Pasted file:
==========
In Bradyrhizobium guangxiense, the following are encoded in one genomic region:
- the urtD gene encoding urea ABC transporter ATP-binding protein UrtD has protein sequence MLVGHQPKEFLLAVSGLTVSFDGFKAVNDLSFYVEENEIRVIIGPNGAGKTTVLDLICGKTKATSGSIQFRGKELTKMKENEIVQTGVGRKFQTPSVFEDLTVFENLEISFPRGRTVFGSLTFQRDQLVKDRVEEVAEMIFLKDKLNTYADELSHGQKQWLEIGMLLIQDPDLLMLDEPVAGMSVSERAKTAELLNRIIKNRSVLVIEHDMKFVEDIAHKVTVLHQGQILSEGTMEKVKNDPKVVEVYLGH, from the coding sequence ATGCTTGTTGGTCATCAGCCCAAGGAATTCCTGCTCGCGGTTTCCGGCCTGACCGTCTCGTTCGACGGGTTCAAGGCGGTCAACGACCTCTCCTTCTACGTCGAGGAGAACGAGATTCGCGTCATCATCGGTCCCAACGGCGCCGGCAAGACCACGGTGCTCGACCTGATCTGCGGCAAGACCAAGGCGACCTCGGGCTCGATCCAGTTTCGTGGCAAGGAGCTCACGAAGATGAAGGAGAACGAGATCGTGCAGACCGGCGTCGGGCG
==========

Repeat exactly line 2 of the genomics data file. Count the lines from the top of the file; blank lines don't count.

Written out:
- the urtD gene encoding urea ABC transporter ATP-binding protein UrtD has protein sequence MLVGHQPKEFLLAVSGLTVSFDGFKAVNDLSFYVEENEIRVIIGPNGAGKTTVLDLICGKTKATSGSIQFRGKELTKMKENEIVQTGVGRKFQTPSVFEDLTVFENLEISFPRGRTVFGSLTFQRDQLVKDRVEEVAEMIFLKDKLNTYADELSHGQKQWLEIGMLLIQDPDLLMLDEPVAGMSVSERAKTAELLNRIIKNRSVLVIEHDMKFVEDIAHKVTVLHQGQILSEGTMEKVKNDPKVVEVYLGH, from the coding sequence ATGCTTGTTGGTCATCAGCCCAAGGAATTCCTGCTCGCGGTTTCCGGCCTGACCGTCTCGTTCGACGGGTTCAAGGCGGTCAACGACCTCTCCTTCTACGTCGAGGAGAACGAGATTCGCGTCATCATCGGTCCCAACGGCGCCGGCAAGACCACGGTGCTCGACCTGATCTGCGGCAAGACCAAGGCGACCTCGGGCTCGATCCAGTTTCGTGGCAAGGAGCTCACGAAGATGAAGGAGAACGAGATCGTGCAGACCGGCGTCGGGCG